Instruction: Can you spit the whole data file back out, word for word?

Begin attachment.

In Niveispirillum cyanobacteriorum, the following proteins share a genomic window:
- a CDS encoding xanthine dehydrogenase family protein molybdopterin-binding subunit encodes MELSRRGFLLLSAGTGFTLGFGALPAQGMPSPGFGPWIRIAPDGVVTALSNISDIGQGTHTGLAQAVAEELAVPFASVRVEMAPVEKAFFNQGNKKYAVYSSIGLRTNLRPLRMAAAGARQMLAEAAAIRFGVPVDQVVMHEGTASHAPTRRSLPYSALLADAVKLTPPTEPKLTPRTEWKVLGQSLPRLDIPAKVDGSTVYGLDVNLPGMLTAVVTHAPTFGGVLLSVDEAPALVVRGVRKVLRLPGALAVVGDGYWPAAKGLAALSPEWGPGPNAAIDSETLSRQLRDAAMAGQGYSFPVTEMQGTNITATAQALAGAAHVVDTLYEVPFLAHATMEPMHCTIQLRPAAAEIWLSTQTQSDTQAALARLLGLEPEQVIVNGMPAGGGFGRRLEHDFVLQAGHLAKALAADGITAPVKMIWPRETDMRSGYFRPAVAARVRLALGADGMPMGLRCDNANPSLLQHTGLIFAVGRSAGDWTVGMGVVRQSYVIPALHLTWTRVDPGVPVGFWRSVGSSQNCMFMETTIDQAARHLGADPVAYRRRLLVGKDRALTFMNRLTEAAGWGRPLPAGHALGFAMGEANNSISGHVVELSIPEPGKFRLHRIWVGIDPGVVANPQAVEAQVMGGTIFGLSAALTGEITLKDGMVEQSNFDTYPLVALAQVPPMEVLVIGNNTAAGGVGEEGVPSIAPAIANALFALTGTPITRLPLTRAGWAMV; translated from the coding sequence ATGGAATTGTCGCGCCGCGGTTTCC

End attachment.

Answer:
In Niveispirillum cyanobacteriorum, the following proteins share a genomic window:
- a CDS encoding xanthine dehydrogenase family protein molybdopterin-binding subunit encodes MELSRRGFLLLSAGTGFTLGFGALPAQGMPSPGFGPWIRIAPDGVVTALSNISDIGQGTHTGLAQAVAEELAVPFASVRVEMAPVEKAFFNQGNKKYAVYSSIGLRTNLRPLRMAAAGARQMLAEAAAIRFGVPVDQVVMHEGTASHAPTRRSLPYSALLADAVKLTPPTEPKLTPRTEWKVLGQSLPRLDIPAKVDGSTVYGLDVNLPGMLTAVVTHAPTFGGVLLSVDEAPALVVRGVRKVLRLPGALAVVGDGYWPAAKGLAALSPEWGPGPNAAIDSETLSRQLRDAAMAGQGYSFPVTEMQGTNITATAQALAGAAHVVDTLYEVPFLAHATMEPMHCTIQLRPAAAEIWLSTQTQSDTQAALARLLGLEPEQVIVNGMPAGGGFGRRLEHDFVLQAGHLAKALAADGITAPVKMIWPRETDMRSGYFRPAVAARVRLALGADGMPMGLRCDNANPSLLQHTGLIFAVGRSAGDWTVGMGVVRQSYVIPALHLTWTRVDPGVPVGFWRSVGSSQNCMFMETTIDQAARHLGADPVAYRRRLLVGKDRALTFMNRLTEAAGWGRPLPAGHALGFAMGEANNSISGHVVELSIPEPGKFRLHRIWVGIDPGVVANPQAVEAQVMGGTIFGLSAALTGEITLKDGMVEQSNFDTYPLVALAQVPPMEVLVIGNNTAAGGVGEEGVPSIAPAIANALFALTGTPITRLPLTRAGWAMV; translated from the coding sequence ATGGAATTGTCGCGCCGCGGTTTCC